A petrochemical plant producing terephthalic acid faced a saturation of its wastewater treatment facilities due to an increase in production. In fact, the plant has been growing in recent years, and the effluents have been treated by reproducing the original activated sludge design. However, owing to lack of space, as well as energy consumption and sludge production reaching a certain level, the plant considered other options for coping with the new effluent flow and organic load.

Based on the authors' previous experience with this wastewater, the consultant designed a process consisting of modifying an existing pond, in order to add an anaerobic step before the aerobic tanks already in operation. The anaerobic pond is a three-stage process, all included in the same adapted basin, with a distribution system in the bottom of each stage that creates an upflow pattern. Terephthalic acid wastewater is a mixture of several organic acids, with different anaerobic degradation kinetics, acetic and benzoic acids being more rapidly removed; the staged design takes this into account. The first two stages have a plastic floating cover (5,813 m3 and 8,719 m3 volume, respectively), while the third one is a conventional UASB type reactor (6,276 m3 volume) with a gas-liquid-solid separation device on top.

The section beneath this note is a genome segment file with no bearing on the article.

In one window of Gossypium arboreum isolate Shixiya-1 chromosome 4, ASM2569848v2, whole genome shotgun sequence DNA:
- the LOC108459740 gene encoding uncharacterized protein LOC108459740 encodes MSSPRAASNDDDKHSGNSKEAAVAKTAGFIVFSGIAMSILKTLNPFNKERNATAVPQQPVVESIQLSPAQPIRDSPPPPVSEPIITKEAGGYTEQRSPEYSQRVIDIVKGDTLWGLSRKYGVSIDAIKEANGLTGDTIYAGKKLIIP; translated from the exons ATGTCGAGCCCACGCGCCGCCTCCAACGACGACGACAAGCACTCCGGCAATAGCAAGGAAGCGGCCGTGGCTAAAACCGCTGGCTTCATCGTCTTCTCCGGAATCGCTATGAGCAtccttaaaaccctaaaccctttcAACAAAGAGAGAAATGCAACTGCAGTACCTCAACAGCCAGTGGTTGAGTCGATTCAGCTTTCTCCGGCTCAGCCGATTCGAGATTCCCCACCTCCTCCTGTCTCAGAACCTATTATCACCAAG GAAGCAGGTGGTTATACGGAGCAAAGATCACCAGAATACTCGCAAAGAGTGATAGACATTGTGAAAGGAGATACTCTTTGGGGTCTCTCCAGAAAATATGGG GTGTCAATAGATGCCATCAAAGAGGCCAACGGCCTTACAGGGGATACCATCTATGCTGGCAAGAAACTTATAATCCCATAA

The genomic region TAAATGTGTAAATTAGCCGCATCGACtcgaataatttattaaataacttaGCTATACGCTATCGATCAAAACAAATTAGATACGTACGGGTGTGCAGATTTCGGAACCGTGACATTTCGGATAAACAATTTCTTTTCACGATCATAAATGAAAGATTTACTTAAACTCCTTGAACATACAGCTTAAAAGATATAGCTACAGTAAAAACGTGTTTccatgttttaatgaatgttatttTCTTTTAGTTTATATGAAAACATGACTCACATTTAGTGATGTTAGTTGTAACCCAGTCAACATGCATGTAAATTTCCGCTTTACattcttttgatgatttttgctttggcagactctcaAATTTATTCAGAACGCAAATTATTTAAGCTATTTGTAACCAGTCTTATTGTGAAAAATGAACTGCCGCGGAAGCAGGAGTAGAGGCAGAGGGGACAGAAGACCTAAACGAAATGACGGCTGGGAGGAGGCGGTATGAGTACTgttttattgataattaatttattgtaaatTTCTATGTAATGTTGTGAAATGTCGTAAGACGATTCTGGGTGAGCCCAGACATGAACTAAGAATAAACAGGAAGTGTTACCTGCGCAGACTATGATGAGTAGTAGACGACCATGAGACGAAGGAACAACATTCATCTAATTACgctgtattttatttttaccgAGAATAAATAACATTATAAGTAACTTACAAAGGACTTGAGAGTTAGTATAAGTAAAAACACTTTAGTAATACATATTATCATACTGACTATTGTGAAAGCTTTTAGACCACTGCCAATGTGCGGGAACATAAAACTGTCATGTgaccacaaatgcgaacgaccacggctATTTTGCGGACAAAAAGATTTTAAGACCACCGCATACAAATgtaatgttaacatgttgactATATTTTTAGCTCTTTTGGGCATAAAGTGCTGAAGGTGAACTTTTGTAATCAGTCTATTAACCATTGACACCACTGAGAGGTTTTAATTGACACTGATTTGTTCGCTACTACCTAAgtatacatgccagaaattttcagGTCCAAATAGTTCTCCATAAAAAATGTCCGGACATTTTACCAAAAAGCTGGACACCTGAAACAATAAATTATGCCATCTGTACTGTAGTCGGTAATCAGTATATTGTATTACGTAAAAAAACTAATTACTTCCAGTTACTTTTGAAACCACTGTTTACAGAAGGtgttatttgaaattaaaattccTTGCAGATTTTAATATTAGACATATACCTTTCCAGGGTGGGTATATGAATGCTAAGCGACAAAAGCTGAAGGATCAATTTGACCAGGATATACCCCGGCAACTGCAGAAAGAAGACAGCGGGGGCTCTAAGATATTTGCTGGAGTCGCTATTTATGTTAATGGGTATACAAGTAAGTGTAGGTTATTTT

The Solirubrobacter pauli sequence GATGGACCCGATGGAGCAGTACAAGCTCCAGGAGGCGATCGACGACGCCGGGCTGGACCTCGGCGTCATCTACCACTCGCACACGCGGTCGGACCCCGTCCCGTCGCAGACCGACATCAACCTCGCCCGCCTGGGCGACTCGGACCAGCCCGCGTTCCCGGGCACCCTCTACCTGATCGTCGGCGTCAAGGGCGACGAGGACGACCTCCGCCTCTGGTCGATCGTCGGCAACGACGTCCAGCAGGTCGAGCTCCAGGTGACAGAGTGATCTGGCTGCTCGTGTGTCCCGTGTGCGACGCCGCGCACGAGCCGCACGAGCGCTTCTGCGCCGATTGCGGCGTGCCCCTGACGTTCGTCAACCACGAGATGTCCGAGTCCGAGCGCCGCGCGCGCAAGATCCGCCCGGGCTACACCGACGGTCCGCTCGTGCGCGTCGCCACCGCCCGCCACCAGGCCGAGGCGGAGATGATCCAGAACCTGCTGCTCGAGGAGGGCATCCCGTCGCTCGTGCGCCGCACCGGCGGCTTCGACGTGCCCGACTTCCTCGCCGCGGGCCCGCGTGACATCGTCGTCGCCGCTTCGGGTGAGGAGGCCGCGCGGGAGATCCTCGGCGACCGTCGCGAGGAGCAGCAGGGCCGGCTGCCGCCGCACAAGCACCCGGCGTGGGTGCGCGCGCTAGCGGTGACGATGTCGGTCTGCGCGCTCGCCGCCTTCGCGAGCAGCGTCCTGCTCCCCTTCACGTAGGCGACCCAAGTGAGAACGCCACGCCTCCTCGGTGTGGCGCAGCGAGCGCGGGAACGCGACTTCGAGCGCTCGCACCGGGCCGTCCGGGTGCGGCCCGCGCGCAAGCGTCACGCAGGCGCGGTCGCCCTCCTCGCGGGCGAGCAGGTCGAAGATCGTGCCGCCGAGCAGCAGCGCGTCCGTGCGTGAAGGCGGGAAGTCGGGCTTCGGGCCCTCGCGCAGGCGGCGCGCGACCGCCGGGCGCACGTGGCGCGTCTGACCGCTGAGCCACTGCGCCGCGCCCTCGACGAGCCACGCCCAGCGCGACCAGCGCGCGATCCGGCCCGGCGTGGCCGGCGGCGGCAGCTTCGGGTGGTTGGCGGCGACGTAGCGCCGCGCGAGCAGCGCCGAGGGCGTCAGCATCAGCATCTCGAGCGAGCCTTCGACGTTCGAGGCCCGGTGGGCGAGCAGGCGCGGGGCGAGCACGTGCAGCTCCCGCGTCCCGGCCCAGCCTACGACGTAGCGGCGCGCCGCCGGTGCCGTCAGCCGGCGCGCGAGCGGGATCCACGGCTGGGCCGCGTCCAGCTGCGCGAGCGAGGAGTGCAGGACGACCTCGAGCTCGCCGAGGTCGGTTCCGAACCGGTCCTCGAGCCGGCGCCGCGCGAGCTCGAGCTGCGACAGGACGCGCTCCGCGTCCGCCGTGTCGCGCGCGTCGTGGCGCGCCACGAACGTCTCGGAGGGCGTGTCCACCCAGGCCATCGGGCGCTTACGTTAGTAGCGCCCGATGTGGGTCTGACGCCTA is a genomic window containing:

The design wastewater flow is 230 m3/h, with 10,300 mg/l COD, a pH of 4.5 and a temperature of 40 °C. There is an effluent recycling pump (510 m3/h) to control upflow velocities and eventual acidification problems in the first two stages. The reactor, seeded with anaerobically adapted waste sludge from the aerobic plant, is now under start up, with the expected performance.

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